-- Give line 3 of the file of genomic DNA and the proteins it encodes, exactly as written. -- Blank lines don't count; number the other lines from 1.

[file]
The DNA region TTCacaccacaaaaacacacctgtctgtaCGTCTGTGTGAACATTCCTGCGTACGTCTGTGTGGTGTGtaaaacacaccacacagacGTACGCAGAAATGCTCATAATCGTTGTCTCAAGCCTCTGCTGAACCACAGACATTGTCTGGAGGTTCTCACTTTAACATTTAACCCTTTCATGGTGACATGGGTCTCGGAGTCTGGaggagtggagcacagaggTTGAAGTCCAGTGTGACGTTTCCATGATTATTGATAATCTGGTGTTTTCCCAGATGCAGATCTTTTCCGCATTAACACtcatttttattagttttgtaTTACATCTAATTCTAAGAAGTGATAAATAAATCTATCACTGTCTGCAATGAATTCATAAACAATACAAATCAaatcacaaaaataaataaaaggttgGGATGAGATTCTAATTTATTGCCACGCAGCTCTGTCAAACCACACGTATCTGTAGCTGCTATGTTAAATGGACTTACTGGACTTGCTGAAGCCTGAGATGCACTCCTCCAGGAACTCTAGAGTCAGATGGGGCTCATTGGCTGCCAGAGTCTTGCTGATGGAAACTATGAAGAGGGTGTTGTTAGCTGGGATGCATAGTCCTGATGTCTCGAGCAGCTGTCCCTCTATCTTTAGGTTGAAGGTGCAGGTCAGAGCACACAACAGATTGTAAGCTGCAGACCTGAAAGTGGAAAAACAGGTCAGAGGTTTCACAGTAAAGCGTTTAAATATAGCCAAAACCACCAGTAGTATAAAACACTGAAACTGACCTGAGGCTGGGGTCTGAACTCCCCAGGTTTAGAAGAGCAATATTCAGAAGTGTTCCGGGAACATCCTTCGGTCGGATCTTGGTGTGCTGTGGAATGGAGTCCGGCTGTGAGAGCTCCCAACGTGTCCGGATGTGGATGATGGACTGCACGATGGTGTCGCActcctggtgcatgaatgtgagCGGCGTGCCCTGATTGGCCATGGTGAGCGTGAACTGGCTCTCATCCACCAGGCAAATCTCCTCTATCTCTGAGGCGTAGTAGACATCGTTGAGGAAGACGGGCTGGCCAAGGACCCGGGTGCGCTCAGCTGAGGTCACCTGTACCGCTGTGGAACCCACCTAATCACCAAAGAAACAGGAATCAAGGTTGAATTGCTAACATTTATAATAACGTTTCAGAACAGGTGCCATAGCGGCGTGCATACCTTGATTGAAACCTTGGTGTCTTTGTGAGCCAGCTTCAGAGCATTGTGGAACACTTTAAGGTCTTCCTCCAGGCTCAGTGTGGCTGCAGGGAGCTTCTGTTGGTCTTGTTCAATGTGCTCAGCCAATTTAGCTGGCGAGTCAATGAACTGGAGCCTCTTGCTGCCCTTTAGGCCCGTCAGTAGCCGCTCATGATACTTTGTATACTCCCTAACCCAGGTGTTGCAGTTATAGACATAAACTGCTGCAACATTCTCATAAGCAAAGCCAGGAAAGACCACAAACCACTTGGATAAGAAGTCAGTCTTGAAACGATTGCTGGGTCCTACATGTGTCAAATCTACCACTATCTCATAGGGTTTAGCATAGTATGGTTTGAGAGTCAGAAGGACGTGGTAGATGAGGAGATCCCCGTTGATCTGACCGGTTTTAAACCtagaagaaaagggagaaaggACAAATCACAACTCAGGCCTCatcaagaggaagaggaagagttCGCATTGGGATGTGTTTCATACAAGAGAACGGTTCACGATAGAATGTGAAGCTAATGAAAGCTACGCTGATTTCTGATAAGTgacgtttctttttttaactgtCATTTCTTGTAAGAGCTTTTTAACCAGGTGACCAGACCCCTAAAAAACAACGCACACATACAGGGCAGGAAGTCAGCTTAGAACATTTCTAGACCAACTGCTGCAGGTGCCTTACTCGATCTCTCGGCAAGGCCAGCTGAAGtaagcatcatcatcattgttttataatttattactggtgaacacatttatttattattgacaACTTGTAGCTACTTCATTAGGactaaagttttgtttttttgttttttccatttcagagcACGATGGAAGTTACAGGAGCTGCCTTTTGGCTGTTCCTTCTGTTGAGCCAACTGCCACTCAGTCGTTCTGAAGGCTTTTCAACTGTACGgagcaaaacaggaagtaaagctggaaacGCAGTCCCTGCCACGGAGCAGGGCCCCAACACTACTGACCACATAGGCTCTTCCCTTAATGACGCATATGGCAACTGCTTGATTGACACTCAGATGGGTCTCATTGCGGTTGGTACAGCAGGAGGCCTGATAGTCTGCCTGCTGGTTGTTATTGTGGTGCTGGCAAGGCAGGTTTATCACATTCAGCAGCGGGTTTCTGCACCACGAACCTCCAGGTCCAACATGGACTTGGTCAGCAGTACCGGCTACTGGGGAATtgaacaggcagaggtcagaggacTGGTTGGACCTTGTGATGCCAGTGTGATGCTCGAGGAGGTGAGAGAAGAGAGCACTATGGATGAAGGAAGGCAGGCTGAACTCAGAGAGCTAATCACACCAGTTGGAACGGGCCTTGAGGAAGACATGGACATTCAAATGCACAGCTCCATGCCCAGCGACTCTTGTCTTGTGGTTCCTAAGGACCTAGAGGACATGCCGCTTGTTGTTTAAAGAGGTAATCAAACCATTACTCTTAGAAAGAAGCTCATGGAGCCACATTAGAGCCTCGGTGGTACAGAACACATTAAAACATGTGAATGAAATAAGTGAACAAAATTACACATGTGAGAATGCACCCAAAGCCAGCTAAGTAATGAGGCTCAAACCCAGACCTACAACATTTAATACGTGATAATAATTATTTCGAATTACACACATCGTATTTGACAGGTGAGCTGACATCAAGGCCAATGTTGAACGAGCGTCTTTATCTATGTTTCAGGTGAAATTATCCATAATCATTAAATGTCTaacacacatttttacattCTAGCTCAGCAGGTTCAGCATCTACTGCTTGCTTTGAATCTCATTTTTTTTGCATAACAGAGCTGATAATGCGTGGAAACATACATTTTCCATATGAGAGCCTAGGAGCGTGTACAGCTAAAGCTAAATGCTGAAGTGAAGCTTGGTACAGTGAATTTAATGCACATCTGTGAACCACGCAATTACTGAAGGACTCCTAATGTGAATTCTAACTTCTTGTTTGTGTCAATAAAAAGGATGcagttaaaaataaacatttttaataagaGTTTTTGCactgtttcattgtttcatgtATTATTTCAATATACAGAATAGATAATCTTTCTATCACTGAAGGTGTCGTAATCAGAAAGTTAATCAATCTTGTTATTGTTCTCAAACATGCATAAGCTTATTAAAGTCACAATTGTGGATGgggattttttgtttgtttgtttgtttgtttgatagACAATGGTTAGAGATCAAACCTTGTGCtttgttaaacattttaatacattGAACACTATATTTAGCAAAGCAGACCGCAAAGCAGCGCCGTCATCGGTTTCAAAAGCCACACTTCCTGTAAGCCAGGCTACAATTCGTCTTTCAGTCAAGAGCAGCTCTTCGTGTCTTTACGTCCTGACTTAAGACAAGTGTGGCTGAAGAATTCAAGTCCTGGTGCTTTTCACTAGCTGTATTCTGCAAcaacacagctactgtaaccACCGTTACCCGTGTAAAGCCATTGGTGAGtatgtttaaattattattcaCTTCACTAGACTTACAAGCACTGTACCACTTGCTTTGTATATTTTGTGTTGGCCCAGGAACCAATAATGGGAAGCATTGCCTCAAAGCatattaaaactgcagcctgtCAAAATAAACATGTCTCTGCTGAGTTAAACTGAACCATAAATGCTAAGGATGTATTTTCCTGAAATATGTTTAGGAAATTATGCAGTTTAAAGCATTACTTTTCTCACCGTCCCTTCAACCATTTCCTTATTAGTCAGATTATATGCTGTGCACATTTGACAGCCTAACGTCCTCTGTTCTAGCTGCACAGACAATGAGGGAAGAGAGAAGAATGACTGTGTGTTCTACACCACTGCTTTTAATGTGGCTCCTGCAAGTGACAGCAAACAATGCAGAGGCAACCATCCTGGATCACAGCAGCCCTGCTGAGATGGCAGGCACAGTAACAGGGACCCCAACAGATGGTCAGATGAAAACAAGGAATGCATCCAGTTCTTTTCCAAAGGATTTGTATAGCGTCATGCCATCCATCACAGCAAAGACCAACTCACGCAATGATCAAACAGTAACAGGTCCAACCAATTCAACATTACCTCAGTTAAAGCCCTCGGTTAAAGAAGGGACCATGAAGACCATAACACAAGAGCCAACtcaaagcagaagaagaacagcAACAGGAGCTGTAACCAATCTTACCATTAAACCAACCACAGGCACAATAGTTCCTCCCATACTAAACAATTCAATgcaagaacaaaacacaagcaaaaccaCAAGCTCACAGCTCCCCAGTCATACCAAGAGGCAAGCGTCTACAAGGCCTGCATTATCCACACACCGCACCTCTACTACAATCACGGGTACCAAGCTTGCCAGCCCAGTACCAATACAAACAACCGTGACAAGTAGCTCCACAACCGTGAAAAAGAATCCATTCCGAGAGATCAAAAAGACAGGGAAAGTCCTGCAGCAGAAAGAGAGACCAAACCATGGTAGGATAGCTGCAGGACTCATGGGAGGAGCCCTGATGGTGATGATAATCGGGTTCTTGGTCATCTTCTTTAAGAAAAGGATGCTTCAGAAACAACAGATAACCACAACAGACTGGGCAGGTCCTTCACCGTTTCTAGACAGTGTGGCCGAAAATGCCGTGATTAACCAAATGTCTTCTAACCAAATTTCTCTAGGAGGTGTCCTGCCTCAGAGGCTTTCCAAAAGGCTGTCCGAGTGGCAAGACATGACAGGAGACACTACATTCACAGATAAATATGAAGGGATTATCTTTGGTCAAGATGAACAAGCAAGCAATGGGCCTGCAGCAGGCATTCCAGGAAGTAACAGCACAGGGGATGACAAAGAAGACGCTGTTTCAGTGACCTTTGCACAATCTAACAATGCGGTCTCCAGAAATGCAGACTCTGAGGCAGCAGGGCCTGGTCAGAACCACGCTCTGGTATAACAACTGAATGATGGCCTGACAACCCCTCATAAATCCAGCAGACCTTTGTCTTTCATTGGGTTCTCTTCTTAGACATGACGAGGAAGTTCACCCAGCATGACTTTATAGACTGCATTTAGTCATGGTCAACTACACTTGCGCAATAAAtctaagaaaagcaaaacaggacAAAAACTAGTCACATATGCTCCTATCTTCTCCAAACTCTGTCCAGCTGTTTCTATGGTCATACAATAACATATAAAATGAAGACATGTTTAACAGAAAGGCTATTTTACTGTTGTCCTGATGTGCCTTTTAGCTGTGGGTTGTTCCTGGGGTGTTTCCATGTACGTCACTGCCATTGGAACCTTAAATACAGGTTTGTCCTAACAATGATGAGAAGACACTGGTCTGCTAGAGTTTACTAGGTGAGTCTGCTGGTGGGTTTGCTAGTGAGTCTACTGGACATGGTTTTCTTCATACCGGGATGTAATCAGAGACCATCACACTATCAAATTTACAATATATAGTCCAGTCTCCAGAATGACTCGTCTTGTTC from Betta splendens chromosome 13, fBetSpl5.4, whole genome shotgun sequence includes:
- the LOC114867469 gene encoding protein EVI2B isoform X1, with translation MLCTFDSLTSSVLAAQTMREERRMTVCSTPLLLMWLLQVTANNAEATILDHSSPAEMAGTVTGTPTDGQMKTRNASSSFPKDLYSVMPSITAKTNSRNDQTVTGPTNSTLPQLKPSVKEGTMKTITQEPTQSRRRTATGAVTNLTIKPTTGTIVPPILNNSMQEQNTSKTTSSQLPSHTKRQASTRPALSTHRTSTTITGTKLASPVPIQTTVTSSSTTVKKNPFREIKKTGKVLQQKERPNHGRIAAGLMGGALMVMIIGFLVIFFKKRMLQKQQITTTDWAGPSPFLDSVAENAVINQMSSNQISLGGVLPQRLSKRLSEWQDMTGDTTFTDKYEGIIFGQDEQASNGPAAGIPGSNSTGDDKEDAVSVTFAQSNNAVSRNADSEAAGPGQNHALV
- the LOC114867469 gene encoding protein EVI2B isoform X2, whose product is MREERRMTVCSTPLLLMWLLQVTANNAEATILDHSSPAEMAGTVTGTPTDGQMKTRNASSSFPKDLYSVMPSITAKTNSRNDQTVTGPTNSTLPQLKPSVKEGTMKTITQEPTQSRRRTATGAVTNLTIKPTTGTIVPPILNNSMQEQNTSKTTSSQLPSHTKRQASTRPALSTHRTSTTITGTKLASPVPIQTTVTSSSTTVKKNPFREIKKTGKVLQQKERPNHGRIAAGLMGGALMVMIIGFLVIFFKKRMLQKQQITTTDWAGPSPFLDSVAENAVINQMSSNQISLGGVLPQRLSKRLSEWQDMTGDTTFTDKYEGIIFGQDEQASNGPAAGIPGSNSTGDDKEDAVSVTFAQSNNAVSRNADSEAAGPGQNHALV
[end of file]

- the LOC114867469 gene encoding protein EVI2B isoform X2, whose product is MREERRMTVCSTPLLLMWLLQVTANNAEATILDHSSPAEMAGTVTGTPTDGQMKTRNASSSFPKDLYSVMPSITAKTNSRNDQTVTGPTNSTLPQLKPSVKEGTMKTITQEPTQSRRRTATGAVTNLTIKPTTGTIVPPILNNSMQEQNTSKTTSSQLPSHTKRQASTRPALSTHRTSTTITGTKLASPVPIQTTVTSSSTTVKKNPFREIKKTGKVLQQKERPNHGRIAAGLMGGALMVMIIGFLVIFFKKRMLQKQQITTTDWAGPSPFLDSVAENAVINQMSSNQISLGGVLPQRLSKRLSEWQDMTGDTTFTDKYEGIIFGQDEQASNGPAAGIPGSNSTGDDKEDAVSVTFAQSNNAVSRNADSEAAGPGQNHALV